I am an Aspie; I do not need to be cured
My very recent autism spectrum evaluation and diagnosis was quite clinical. I knew that I had sensory processing difficulties and that I was likely borderline for the spectrum, but did not want to self-diagnose in an era when people often toss out lines like, "We're all a little bit on the spectrum." I saw a clinical psychologist who is often referred adults for late-diagnosis who are "close to the line" as she called it. Her approach was methodical, rational, and replicable (she had my partner fill out the same questionnaire to compare).
While she struck me as a kind and understanding person, her training in clinical psychology views the spectrum - and therefore my experience - as strictly pathology. There was an undercurrent of how my brain worked less, or was just a bit broken. While it was a relief to have official confirmation of what I have always known - that my brain works differently - I found myself revving up to defend that I do not have a disability so much as a difference.
In the inevitable post-diagnosis internet black hole, I was struck by how many non-profits and parent organizations are calling for a "cure" for autism. I suspect that many parents and practitioners who use the language of "curing" autism would see someone like me and consider me cured. I am fully independent, have "passed" rather successfully for three decades, and am on my way to becoming a physician. I doubt the intention is to offend or dismiss, but language is important: you cannot cure me without erasing me.
To cure me would be to change my brain, how my mind works and how I experience the world. What is that, if not who I am? There are aspects of my experience that are more difficult than they are for other people (particularly around sensory processing), but there are just as many things about my mind that make different things easier for me. I would not give up my intensity of focus and ability to process detail in order to be able to easily sit and talk to a group of people under fluorescent lights.
I cannot imagine what it would be like to have a nonverbal or self-harming child, and can certainly understand why a loved one would want to change that experience. Many people on the spectrum also have co-occurring diagnoses, such as intellectual and learning disabilities, that greatly confound with autism and I suspect worsen the symptoms; I am not addressing those situations here.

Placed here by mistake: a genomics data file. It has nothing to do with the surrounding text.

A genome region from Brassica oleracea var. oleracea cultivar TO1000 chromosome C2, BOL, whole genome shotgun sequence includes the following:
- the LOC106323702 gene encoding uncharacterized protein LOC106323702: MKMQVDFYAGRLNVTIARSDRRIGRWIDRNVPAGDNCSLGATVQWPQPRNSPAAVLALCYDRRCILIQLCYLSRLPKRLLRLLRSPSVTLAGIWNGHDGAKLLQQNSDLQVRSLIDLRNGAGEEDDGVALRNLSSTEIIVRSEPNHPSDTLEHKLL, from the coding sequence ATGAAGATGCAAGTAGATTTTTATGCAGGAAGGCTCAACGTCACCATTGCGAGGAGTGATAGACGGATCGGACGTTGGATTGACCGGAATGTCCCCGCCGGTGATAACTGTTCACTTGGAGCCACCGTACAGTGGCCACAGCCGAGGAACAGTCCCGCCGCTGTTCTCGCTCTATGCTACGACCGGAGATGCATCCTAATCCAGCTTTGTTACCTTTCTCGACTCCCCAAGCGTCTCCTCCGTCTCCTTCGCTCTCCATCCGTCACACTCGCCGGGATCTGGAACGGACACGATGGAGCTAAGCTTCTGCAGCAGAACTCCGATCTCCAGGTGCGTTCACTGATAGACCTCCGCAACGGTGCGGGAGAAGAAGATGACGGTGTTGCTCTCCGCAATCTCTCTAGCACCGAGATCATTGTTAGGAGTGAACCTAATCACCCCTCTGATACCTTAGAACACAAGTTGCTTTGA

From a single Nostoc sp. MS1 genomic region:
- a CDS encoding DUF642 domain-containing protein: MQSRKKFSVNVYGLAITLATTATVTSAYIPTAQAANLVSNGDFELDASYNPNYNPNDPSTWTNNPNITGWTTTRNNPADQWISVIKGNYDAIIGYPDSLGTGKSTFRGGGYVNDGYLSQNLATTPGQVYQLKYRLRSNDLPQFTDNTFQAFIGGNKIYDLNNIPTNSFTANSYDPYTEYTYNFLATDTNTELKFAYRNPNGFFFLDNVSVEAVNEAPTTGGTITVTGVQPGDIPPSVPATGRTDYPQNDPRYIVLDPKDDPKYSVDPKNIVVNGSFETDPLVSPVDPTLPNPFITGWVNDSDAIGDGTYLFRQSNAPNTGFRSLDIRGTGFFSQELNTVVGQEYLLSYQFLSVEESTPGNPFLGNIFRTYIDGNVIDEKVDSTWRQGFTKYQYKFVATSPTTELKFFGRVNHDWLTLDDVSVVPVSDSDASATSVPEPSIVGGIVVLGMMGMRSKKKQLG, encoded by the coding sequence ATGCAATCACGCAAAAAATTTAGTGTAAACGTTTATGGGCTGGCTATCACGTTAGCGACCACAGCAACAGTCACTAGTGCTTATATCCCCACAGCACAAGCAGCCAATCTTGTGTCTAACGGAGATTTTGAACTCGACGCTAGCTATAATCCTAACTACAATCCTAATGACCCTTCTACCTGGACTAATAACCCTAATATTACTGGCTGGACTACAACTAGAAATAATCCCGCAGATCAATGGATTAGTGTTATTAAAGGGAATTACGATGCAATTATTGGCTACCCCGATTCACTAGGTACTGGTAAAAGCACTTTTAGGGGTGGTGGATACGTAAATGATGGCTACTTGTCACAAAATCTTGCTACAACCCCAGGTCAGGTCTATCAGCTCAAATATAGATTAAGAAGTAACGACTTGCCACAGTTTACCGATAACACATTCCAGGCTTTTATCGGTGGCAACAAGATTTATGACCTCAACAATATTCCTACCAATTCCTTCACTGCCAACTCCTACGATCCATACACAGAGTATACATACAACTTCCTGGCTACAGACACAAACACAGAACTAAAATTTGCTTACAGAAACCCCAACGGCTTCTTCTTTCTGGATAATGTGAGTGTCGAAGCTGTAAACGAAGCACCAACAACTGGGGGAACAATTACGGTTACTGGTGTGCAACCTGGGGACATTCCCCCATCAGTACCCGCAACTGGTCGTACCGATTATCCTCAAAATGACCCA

However, from my perspective, autism is a different way for a brain and nervous system to function and process their environment (just like other conditions, like ADD, that fall under neurodiversity). We are born with these different brains. I highly doubt any refrigerator mothers or vaccines suddenly changed us from neurotypicals. However, different nervous systems require different care and may show distress in very different ways.
My mind is fond of song lyrics. Alanis Morissette: "Treated like a rose, as an orchid." Spectrum orchids, neurotypical roses. All beautiful, but if you try to grow orchids the way you would roses, you will not have healthy orchids.
I will not question the experience of so many parents who insist that symptoms of autism appeared after vaccination, but I will offer two plausible alternatives to the vaccines "causing" autism. One: the symptoms of an overloaded nervous system are more likely to appear as a toddler is engaging with more of the world - right around the age most children begin the vaccine schedule. Two: vaccines are a burden on the body because it has to process both the micro-disease itself and the carriers. What if people on the spectrum are more physically sensitive in general, and therefore more likely to have an adverse reaction to a vaccine? I know that when I am sick, my ability to process and engage is greatly diminished; I can only imagine a small child, barely verbal yet to begin with, would have an incredibly difficult time. And then the stress of not being able to communicate your needs would add to the overall burden, persisting symptoms until something shifts. (This would be a good place to note that none of this is based on anything more verifiable than my own musings; i.e. I very well may have no idea what I am talking about, but feel as an Aspie myself I have the right to muse.)
The conversation around a "cure" is fundamentally about improving peoples' lives, allowing those of us on the spectrum to function independently and engage with the world as fully as we desire. We really want medicine to learn how to help us keep our finely tuned nervous systems in balance so these symptoms of a taxed and again, different, nervous system are diminished. There is risk is assigning what counts as a symptom: stimming, such as hand-flapping or spinning, certainly makes it more obvious that someone is not neurotypical, but I do not think it constitutes a symptom if it only has the potential for making other people uncomfortable. The symptoms that we want to avoid or manage are the things that negatively impact our lives, such as shutdowns and meltdowns, self-harming behaviors, and an inability to communicate and express ourselves fully. We do not need a cure for autism, we need medicine that understands how to work with our brains and bodies to help them function optimally. I am an Aspie and I do not need to be cured.
It is time to change the conversation. We do not want to cure autism, we want to treat patients - treat people - who have a different nervous system and experience of the world.
P.S. That is exactly how I am treated at my Chinese medicine appointments. <3